Juul Labs says it will 'fully cooperate' with FDA investigation

 San Francisco-based JUUL Labs Inc. said Tuesday it will "fully cooperate" with a U.S. Food and Drug Administration warning letter that alleges the company is making advertising claims for its e-cigarettes without FDA authorization.

The FDA letter issued Monday gives the company 15 working days to respond by describing actions it has taken to correct the alleged unauthorized advertising.

The letter claims JUUL is marketing its nicotine aerosol products as so-called "modified risk tobacco products," meaning that they pose a lower risk of disease than other tobacco products, without FDA certification.

Federal law requires that in order to make such claims, a company must submit scientific evidence to the FDA and obtain an order authorizing such marketing. 

 An FDA companion letter sent to JUUL on Monday asks for more information about JUUL's outreach and marketing practices, including those targeted at students, tribes, health insurers and employers.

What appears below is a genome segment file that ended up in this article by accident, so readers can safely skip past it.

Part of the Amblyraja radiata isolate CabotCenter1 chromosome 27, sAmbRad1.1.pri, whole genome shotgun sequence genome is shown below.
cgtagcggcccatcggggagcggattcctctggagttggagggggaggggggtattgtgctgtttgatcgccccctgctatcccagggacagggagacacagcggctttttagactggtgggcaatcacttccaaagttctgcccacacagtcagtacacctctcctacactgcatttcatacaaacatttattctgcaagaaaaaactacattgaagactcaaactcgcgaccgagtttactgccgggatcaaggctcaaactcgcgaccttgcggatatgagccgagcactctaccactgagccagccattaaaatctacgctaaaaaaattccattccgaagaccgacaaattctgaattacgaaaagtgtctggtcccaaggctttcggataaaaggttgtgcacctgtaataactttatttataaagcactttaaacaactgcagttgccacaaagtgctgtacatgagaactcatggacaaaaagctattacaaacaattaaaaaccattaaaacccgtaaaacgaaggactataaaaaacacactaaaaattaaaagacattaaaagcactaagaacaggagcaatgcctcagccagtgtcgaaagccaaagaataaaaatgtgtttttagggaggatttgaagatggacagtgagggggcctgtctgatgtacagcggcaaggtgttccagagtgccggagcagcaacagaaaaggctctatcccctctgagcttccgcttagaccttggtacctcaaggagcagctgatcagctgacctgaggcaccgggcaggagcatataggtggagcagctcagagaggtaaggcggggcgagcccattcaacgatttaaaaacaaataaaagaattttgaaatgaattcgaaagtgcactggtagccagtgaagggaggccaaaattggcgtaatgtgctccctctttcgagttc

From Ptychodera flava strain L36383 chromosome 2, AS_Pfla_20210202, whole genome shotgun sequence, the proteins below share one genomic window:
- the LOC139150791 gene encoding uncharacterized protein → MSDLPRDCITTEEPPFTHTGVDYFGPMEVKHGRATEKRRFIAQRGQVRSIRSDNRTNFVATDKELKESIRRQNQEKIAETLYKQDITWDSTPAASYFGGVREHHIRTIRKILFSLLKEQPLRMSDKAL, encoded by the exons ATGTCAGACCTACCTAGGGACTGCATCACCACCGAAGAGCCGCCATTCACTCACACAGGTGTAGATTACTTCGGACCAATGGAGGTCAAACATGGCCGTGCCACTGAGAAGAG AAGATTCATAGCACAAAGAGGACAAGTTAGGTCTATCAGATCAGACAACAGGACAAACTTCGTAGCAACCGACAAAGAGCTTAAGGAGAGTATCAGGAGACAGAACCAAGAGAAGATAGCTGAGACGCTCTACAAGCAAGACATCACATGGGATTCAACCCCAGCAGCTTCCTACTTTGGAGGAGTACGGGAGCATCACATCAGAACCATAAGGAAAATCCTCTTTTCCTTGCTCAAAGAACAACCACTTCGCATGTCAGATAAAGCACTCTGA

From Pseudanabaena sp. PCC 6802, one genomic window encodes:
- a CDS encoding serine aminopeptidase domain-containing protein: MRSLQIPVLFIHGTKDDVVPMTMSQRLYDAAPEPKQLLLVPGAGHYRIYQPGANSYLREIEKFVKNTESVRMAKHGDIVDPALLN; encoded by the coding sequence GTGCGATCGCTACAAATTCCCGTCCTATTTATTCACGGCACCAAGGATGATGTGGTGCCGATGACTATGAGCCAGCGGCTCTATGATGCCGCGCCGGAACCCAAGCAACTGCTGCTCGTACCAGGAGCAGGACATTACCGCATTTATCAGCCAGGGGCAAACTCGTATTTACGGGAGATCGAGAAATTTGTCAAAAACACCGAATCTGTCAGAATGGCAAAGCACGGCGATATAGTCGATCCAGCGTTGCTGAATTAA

The FDA is "deeply concerned by the epidemic rate of increase in youth use" of e-cigarettes "as well as the uncertainty regarding their immediate and long-term effects on the public health," the letter says.

JUUL spokesman Ted Kwong said in a statement, "We are reviewing the letters and will fully cooperate."

 On Friday, the U.S. Centers for Disease Control and Prevention and the FDA announced they are investigating a "multi-state severe outbreak of pulmonary disease" associated with e-cigarette use. 

The two agencies said that as of Friday, 450 cases of lung disease and five deaths had occurred nationwide. Although the specific cause has not been identified, "the reported cases have a history of using e-cigarette products," the agencies said.

The CDC urged youths, young adults, pregnant women and adults who are not already using tobacco products to refrain from using e-cigarettes.

JUUL has said that its goal is to help adult smokers eliminate the use of conventional tobacco cigarettes and that it has "no higher priority than combating youth use" of e-cigarettes.